"This is our last cry for help. If the world will not listen to us now then they do not care. Where are the Christians of the world when we need their voices and help?"
Those were the words of an Iraqi Christian following the Aug. 1 attacks on five churches. The bombings killed 11 people and wounded over 50.
The bombings, killings and harassment of Christians in Iraq by Muslim fundamentalists continued after the Aug. 1 attacks, resulting in the exodus of thousands of Christians to such countries as Syria and Jordan.
"When one of us Christians leaves the house, one doesn't know if he will return safe and sound," another Iraqi said. "Christian families are afraid for their children and women. Because of this, many are fleeing from the country"
In a review of events during 2004 in the Persecuted Church, Iraqi Christians took the world's spotlight; caught in the crossfire of the increased violence in that besieged country.
But there was also significant persecution in such countries as Nigeria, Eritrea, Vietnam and China, as well as in many other countries worldwide.
In Nigeria, Muslim fundamentalists increased their attacks, resulting in the deaths of at least 1,500 Christians. Over 9,000 Christian children lost their parents. Open Doors mounted a campaign to rush food and clothing and Christian materials to the homeless in Nigeria.
In 2004 there was a brutal crackdown against evangelical Christians in Eritrea. Since the start of the year, hundreds of believers have been arrested, subjected to interrogation and tortured. Over 200 Christians remain in prison
In Vietnam, a new restrictive religious law targeting Christians went into effect Nov. 15. Also, Mennonite Pastor Nguyen Hong Quang and five other leaders were given prison sentences for meeting with other Christians and supposedly resisting arrest. All were reportedly beaten while in police custody, according to Compass Direct.
The situation in China over the past six months has been troubling as there has been a concerted effort to clamp down on unregistered house churches, especially in rural areas. Hundreds of church leaders have been arrested, including Pastor Zhang Rongliang earlier this month. He is one of China's best-known and most respected house church leaders.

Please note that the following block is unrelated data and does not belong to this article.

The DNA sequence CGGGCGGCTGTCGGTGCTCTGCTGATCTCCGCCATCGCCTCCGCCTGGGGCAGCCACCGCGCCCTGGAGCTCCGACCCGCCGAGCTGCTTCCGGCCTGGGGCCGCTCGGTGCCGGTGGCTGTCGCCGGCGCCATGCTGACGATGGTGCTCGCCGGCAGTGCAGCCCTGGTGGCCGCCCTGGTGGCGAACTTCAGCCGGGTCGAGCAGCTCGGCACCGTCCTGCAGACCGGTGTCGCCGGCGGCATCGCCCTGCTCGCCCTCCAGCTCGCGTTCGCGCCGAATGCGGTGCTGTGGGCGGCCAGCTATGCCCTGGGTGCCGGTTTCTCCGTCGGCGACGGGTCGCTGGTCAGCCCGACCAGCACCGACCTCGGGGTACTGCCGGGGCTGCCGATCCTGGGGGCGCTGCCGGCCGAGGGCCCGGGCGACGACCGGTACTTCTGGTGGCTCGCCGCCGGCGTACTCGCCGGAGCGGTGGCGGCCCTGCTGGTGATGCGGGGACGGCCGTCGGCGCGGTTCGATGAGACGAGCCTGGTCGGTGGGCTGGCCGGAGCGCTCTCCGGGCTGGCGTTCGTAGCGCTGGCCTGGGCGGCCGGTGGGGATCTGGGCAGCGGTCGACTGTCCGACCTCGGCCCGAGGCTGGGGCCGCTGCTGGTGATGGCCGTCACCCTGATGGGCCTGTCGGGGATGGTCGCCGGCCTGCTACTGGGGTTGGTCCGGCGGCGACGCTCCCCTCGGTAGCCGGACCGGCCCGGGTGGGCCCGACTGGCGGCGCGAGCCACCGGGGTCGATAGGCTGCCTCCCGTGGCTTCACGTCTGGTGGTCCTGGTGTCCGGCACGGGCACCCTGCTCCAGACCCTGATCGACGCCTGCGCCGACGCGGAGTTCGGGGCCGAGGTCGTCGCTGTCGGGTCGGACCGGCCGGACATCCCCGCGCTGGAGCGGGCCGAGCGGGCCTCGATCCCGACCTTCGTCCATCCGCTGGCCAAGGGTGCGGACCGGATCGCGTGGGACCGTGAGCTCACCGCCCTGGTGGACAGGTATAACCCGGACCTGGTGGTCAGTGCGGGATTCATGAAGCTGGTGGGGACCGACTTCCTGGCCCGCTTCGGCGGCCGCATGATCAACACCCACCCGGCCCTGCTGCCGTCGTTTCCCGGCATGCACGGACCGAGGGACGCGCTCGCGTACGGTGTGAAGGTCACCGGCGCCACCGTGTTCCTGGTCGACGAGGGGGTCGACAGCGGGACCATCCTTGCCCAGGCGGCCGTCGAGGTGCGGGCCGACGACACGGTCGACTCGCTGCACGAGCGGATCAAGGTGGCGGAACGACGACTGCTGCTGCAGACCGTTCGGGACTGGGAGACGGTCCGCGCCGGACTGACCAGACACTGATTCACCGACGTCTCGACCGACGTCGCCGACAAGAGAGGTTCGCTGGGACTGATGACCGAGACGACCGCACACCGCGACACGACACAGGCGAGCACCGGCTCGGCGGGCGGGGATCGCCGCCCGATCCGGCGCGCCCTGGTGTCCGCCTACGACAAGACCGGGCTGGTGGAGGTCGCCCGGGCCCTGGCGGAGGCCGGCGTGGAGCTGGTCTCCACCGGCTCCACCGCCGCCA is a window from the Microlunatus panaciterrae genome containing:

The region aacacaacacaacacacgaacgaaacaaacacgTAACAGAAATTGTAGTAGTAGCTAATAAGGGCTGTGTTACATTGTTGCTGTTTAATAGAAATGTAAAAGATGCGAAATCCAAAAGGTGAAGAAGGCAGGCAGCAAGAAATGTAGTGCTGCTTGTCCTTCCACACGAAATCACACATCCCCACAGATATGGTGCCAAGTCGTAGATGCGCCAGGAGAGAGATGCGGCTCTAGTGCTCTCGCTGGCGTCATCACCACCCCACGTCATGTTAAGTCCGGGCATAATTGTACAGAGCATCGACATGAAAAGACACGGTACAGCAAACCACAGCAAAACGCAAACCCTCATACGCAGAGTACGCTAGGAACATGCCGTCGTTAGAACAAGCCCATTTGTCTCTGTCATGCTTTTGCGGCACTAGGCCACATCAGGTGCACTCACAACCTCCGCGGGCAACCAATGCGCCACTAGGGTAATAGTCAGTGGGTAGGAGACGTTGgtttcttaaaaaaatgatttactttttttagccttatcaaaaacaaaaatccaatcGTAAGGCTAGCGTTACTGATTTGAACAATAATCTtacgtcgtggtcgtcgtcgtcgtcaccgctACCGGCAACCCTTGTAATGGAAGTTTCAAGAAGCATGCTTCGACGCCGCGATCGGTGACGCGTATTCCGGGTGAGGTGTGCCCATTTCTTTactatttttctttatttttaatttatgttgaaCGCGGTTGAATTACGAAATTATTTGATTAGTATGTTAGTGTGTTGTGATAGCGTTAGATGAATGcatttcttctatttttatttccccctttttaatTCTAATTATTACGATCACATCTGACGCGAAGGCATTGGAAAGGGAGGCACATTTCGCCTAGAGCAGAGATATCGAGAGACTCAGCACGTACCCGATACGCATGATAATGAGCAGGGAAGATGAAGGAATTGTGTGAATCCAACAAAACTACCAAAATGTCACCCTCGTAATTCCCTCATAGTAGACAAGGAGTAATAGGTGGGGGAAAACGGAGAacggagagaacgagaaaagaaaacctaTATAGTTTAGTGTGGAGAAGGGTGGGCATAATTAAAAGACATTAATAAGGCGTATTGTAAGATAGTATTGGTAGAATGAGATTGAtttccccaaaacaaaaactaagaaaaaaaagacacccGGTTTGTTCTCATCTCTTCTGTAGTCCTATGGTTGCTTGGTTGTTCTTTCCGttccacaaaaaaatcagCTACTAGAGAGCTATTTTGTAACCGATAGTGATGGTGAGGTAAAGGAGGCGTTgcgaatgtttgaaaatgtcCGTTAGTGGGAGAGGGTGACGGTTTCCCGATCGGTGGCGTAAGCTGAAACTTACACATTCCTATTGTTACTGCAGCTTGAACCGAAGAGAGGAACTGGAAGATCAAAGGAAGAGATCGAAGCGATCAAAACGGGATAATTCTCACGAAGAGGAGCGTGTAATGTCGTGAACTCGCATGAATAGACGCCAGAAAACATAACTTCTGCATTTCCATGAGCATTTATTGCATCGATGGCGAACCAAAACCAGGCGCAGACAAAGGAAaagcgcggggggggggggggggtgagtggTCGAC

While there were tears and sorrows among members of the Persecuted Church around the world in 2004, there was also rejoicing in how believers stood firm in their faith and how millions of Christians in the West supported their brothers and sisters - through their prayers and letters.
"I often think of Soner Onder, who was released from a Turkish prison this year," says Open Doors USA President Dr. Carl Moeller. "He was a man who made a decision to stand firm for over 12 years while he was falsely imprisoned. And he said the prayers and cards of thousands of Christians were a real encouragement to him.
"Then I think of Christians in Nigeria, China, Vietnam and all over the world who also faced a critical decision in 2004: 'Will I continue to serve God, or will I deny him because of persecution?' The tens of thousands of believers who made a decision to continue to serve the Lord made 2004 a year of triumph for the Persecuted Church."
Other highlights of 2004 included the early release of Indonesian Pastor Rinaldy Damanik from prison; the release of Indian national Brian O'Connor from a prison in Saudi Arabia and the involvement of thousands of Christians during the International Day of Prayer for the Persecuted Church (IDOP) on Nov. 14.
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